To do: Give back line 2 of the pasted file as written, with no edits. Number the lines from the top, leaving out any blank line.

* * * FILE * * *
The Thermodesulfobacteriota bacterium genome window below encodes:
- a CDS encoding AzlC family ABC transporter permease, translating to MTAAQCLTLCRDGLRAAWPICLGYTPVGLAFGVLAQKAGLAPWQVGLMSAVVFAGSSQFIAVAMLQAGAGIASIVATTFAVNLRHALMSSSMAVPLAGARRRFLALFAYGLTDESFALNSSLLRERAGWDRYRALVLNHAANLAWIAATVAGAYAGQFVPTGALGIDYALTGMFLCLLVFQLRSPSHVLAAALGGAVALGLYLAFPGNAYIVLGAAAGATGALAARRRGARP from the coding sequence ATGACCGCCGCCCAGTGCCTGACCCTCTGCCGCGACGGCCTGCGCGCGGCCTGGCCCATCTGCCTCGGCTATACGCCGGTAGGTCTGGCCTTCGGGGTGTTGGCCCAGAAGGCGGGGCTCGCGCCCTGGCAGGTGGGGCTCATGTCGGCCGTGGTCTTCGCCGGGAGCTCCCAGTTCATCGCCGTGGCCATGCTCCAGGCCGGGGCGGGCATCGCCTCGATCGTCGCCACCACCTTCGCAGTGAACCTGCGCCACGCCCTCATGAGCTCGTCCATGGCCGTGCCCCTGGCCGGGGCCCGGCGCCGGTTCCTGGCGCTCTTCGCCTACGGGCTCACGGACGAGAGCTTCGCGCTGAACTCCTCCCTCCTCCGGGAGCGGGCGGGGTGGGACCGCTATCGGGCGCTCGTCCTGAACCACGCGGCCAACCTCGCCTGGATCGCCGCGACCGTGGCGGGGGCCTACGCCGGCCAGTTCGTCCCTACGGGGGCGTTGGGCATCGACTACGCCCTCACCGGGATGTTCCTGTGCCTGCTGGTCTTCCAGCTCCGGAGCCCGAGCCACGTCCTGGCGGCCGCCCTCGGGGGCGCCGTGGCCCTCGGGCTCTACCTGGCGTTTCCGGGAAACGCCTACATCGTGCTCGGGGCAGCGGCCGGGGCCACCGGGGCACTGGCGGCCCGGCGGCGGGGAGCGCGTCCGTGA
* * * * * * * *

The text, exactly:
- a CDS encoding AzlC family ABC transporter permease, translating to MTAAQCLTLCRDGLRAAWPICLGYTPVGLAFGVLAQKAGLAPWQVGLMSAVVFAGSSQFIAVAMLQAGAGIASIVATTFAVNLRHALMSSSMAVPLAGARRRFLALFAYGLTDESFALNSSLLRERAGWDRYRALVLNHAANLAWIAATVAGAYAGQFVPTGALGIDYALTGMFLCLLVFQLRSPSHVLAAALGGAVALGLYLAFPGNAYIVLGAAAGATGALAARRRGARP from the coding sequence ATGACCGCCGCCCAGTGCCTGACCCTCTGCCGCGACGGCCTGCGCGCGGCCTGGCCCATCTGCCTCGGCTATACGCCGGTAGGTCTGGCCTTCGGGGTGTTGGCCCAGAAGGCGGGGCTCGCGCCCTGGCAGGTGGGGCTCATGTCGGCCGTGGTCTTCGCCGGGAGCTCCCAGTTCATCGCCGTGGCCATGCTCCAGGCCGGGGCGGGCATCGCCTCGATCGTCGCCACCACCTTCGCAGTGAACCTGCGCCACGCCCTCATGAGCTCGTCCATGGCCGTGCCCCTGGCCGGGGCCCGGCGCCGGTTCCTGGCGCTCTTCGCCTACGGGCTCACGGACGAGAGCTTCGCGCTGAACTCCTCCCTCCTCCGGGAGCGGGCGGGGTGGGACCGCTATCGGGCGCTCGTCCTGAACCACGCGGCCAACCTCGCCTGGATCGCCGCGACCGTGGCGGGGGCCTACGCCGGCCAGTTCGTCCCTACGGGGGCGTTGGGCATCGACTACGCCCTCACCGGGATGTTCCTGTGCCTGCTGGTCTTCCAGCTCCGGAGCCCGAGCCACGTCCTGGCGGCCGCCCTCGGGGGCGCCGTGGCCCTCGGGCTCTACCTGGCGTTTCCGGGAAACGCCTACATCGTGCTCGGGGCAGCGGCCGGGGCCACCGGGGCACTGGCGGCCCGGCGGCGGGGAGCGCGTCCGTGA